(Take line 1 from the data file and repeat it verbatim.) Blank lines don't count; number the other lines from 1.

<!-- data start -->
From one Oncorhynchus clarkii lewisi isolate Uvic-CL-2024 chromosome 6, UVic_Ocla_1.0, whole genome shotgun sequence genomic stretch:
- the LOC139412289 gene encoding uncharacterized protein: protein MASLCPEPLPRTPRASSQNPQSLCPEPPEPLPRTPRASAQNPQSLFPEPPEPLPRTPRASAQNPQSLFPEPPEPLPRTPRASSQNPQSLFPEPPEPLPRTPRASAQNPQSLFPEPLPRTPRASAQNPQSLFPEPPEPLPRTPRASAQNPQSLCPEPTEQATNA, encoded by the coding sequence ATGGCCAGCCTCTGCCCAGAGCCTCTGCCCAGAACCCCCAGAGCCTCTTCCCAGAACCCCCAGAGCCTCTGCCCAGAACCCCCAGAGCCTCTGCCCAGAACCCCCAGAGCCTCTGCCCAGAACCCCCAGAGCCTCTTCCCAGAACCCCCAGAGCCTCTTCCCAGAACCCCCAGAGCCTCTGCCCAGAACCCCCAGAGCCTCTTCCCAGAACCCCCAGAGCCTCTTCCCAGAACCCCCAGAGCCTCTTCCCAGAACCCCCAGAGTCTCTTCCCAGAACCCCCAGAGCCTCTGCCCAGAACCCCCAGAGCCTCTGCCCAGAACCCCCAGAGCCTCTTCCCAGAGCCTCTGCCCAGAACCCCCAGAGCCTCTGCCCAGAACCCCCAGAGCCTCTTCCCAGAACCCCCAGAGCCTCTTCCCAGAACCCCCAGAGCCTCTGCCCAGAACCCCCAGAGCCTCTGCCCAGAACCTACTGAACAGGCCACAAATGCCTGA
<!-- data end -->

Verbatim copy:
From one Oncorhynchus clarkii lewisi isolate Uvic-CL-2024 chromosome 6, UVic_Ocla_1.0, whole genome shotgun sequence genomic stretch: